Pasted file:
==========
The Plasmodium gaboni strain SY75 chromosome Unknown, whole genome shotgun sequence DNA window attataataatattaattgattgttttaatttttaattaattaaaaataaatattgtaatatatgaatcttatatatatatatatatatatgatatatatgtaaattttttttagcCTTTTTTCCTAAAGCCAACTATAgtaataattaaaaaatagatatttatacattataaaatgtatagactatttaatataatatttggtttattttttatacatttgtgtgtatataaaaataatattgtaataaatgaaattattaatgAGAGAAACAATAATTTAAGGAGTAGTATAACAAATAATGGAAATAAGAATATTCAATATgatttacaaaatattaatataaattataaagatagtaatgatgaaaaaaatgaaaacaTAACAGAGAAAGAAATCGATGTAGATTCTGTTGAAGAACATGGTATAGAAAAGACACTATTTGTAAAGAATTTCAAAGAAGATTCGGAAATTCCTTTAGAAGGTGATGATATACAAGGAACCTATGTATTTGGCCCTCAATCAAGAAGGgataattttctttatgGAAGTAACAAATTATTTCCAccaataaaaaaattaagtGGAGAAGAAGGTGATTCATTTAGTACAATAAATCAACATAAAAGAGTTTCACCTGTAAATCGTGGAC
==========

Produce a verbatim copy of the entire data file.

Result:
The Plasmodium gaboni strain SY75 chromosome Unknown, whole genome shotgun sequence DNA window attataataatattaattgattgttttaatttttaattaattaaaaataaatattgtaatatatgaatcttatatatatatatatatatatgatatatatgtaaattttttttagcCTTTTTTCCTAAAGCCAACTATAgtaataattaaaaaatagatatttatacattataaaatgtatagactatttaatataatatttggtttattttttatacatttgtgtgtatataaaaataatattgtaataaatgaaattattaatgAGAGAAACAATAATTTAAGGAGTAGTATAACAAATAATGGAAATAAGAATATTCAATATgatttacaaaatattaatataaattataaagatagtaatgatgaaaaaaatgaaaacaTAACAGAGAAAGAAATCGATGTAGATTCTGTTGAAGAACATGGTATAGAAAAGACACTATTTGTAAAGAATTTCAAAGAAGATTCGGAAATTCCTTTAGAAGGTGATGATATACAAGGAACCTATGTATTTGGCCCTCAATCAAGAAGGgataattttctttatgGAAGTAACAAATTATTTCCAccaataaaaaaattaagtGGAGAAGAAGGTGATTCATTTAGTACAATAAATCAACATAAAAGAGTTTCACCTGTAAATCGTGGAC